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China docks top official of ICBC, the world’s largest bank, to life in prison

China docks top official of ICBC, the world’s largest bank, to life in prison (Image: Fortune)

China continues to step its anti-corruption drive netting errant bankers who have been accused of splurging billions of dollars as Beijing accelerated its Belt and Road Initiative by going ahead with massive infrastructure projects in developing countries.

China has now sentenced Gu Guoming, a former top official employed by the Industrial and Commercial Bank of China (ICBC) to life in prison. ICBC is one of China’s “too big to fail” banks. With assets more than $4trillion, ICBC is billed as the world’s largest bank.

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Since 2019, China’s top anti-graft body has been going after  high-profile financial officials, who may have sanctioned high-risk loans in return for personal financial gains.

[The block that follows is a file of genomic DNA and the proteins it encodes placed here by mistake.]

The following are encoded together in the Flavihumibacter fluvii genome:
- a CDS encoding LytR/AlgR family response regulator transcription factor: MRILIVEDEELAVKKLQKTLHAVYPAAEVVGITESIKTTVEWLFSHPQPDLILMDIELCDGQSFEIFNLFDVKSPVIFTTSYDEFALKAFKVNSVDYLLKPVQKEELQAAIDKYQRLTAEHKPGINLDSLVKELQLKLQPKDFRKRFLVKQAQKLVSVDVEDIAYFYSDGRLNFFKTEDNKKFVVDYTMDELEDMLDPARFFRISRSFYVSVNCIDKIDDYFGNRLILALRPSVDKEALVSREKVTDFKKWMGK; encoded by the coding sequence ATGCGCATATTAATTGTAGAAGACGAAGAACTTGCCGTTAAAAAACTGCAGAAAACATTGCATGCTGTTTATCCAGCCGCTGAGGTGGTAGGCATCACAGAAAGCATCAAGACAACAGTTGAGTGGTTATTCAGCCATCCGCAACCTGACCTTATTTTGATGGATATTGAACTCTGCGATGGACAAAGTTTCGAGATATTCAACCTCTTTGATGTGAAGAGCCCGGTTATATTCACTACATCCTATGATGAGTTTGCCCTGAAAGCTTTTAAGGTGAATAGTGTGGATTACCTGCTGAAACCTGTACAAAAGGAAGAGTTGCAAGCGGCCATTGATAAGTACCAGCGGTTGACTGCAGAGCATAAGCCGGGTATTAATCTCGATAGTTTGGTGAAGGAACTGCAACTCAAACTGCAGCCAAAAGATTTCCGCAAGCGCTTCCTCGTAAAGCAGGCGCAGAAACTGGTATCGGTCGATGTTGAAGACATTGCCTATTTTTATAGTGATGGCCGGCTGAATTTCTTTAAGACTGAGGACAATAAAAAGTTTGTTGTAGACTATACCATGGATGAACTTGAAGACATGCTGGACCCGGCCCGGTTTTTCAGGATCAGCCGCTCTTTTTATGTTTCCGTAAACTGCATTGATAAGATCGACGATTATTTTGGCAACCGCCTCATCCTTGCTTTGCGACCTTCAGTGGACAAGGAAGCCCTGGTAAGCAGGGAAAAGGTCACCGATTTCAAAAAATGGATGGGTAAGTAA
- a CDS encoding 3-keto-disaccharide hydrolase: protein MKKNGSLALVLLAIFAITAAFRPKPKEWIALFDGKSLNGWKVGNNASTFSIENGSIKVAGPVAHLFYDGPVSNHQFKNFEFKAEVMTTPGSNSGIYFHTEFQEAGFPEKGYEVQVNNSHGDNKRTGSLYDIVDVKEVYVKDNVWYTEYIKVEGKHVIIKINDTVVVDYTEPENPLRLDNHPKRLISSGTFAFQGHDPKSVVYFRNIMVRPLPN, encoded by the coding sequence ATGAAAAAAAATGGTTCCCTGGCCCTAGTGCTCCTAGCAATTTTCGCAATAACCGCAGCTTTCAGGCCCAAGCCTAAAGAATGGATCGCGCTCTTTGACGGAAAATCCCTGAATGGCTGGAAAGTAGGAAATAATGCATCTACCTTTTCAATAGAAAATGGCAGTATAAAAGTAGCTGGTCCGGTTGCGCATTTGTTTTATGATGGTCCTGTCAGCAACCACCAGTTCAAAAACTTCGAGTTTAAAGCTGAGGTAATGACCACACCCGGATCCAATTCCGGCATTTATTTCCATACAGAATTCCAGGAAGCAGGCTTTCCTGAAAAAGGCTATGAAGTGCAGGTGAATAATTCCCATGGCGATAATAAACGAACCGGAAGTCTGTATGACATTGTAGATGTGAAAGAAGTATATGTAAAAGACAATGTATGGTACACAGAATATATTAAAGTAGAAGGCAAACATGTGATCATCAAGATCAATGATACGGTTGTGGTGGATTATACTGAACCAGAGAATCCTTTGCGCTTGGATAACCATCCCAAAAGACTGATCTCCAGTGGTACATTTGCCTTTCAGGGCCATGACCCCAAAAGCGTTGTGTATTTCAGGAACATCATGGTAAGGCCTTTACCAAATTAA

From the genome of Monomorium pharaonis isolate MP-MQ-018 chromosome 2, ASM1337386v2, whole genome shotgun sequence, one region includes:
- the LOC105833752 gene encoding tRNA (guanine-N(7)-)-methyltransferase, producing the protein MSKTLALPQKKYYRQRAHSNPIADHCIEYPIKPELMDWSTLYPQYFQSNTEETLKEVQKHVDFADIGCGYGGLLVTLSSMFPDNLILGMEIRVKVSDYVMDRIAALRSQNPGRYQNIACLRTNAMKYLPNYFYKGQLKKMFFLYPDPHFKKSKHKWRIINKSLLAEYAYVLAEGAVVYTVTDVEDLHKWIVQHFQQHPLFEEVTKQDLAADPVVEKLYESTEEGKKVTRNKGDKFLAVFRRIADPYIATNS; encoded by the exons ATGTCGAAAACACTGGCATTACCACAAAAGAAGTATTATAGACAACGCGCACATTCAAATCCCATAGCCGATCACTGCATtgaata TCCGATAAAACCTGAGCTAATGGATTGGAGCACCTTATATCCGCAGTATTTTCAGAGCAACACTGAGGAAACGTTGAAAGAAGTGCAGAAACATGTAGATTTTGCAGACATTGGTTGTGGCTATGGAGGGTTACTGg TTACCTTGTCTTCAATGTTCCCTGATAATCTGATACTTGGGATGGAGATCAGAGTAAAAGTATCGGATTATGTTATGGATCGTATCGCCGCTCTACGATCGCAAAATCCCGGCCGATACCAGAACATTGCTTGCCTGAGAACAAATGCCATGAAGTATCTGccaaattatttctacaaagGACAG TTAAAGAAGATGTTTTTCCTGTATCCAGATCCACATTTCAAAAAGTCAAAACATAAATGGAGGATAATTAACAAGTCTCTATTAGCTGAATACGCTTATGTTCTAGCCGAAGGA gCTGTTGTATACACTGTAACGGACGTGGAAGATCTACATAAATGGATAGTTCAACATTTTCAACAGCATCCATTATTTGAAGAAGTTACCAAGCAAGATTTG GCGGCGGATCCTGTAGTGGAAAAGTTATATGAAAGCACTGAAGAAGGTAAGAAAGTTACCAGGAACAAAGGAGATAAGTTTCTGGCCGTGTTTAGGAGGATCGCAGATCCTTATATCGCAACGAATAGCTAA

Gu, who was  the head of ICBC's Shanghai branch previously has been stripped of his political rights for life, after  he was convicted of taking about 136 million yuan ($21 million) in bribes from 2005 to 2019, according to the verdict given by the Shanghai No.1 Intermediate People's Court, Xinhua news agency reported.

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"The amount is extremely huge and has caused heavy losses to the interests of the country and its people," according to the verdict.

Gu pleaded guilty, and helped recover most of his bribes, said the report.

Gu’s conviction follows similar punishments by other well-known bankers.

In January, China sentenced the former chairman of China Development Bank, Hu Huaibang, to life in prison for bribery, Reuters is reporting.

In the same week, a court in Tianjin, a port city near Beijing,  sentenced the former chairman of China Huarong Asset Management Co, Lai Xiaomin, to death over corruption.

This is not the first occasion when ICBC, which has become a global brand, with a solid presence in Europe and the United States, has been in the spotlight for wrongdoing.

In November 2015, ICBC Standard Bank–an overseas subsidiary was fined $40 million by UK authorities. A few months later, six ICBC officials were arrested in Spain on charges of money-laundering.